If children don’t attend treatment in SPACE, who does?
Parents/caregivers are the focus of SPACE treatment sessions and in most cases, the child or adolescent does not need to attend the treatment sessions. Why, because parents who participate in SPACE will learn skills and tools to help their child overcome anxiety, OCD or related problems by focusing on changes that parents can make to their own behavior.
The two main changes that parents learn to make in SPACE treatment are to 1) respond more supportively to their anxious child and 2) to reduce the accommodations they have been making to the child symptoms.
Therefore, a SPACE-trained provider works specifically with the parent(s) with the goal of reducing parental anxiety. This is unique because most other treatments for pediatric anxiety directly target the child on reducing their anxiety symptoms. The most proven interventions for pediatric anxiety are based in cognitive behavioral therapy or CBT, by increasing awareness of anxiety problem areas challenging unhealthy thoughts, and then gradually expose the child to the feared situation. There is plenty of science and proven research (including randomized controlled trials) to prove that CBT for pediatric anxiety is effective in around. However, this effectiveness doesn’t not apply to all children, all problem areas or to all families with anxious kids.
At the core of the SPACE treatment is attention to family accommodation or parent accommodations, also known as “FA.” What does family accommodation mean?
Family accommodation address all the different changes the parents make in response to their child’s anxiety or distress. It is these changes the parent makes to help their child feel less anxious. This can be an active effort, such as answering your child’s repeated and unnecessary anxious questions, modifying schedules and routines, or more passive (doing less of something, like not inviting guests to the house to reduce your child’s social anxiety). Paradoxically, however, FA actually reinforces and increase the anxiety long-term. This does not mean your child’s anxiety is your fault. It actually means that the parent is a major part of the solution! Especially true because research has proven that FA takes place between 95-100% of families with anxious children. There are more than 100 peer-reviewed papers on this topic in the US and other countries.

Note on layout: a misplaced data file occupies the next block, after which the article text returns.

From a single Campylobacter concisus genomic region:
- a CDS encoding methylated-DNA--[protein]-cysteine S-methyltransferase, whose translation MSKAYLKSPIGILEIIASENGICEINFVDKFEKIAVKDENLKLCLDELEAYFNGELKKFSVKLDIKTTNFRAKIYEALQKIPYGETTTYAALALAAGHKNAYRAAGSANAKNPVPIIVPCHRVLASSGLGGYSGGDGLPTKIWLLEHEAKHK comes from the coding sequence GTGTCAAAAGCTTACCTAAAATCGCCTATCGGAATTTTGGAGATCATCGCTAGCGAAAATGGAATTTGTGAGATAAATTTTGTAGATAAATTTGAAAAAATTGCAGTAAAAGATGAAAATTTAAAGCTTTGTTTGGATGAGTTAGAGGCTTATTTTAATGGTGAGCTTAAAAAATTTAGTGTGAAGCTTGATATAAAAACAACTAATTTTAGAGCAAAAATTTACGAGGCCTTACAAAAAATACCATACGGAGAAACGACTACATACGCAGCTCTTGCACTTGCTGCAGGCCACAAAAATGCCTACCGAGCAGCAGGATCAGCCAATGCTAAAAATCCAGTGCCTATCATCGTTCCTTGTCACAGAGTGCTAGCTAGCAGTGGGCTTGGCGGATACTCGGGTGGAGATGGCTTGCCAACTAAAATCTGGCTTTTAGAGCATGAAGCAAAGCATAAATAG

Pediatric Anxiety deserves effective treatment
Why do we need more treatment options for pediatric anxiety: anxiety is the most common mental health concern for children. Approximately 30% of children will suffer from clinical levels of anxiety sometime throughout their childhood and, depending on the study cited, between 5% and 15% of children suffer from anxiety at any given moment.
Why to be concerned: (provided by NAMI, NIMH, CDC and the ADAA)
- 4 million children and adolescents in this country suffer from a serious psychiatric issues that causes significant functional impairments at home, at school, and with peers
- Anxiety disorders affect one in eight children. Anxiety disorders also often co-occur with other disorders such as depression, eating disorders, and ADHD
- Anxiety disorders are highly treatable, yet only about one-third of those suffering receive treatment
- Untreated children with anxiety disorders are at higher risk to perform poorly in school, miss out on important social experiences, and engage in substance abuse.
- Untreated Anxiety in the 1st grade has been shown to predict anxiety and low academic achievement in reading and math in the 5th grade (Ialongo et al, 1995)
- Anxiety or depression (untreated) in adolescence predicts a 2-3x increase risk of anxiety or depression in adulthood (Pine et al, 1998)
- There are many different types of anxiety disorders, including separation anxiety, generalized anxiety, social anxiety, selective mutism, OCD, phobias, panic disorder, trichotillomania/dermatillomania, health anxiety, PTSD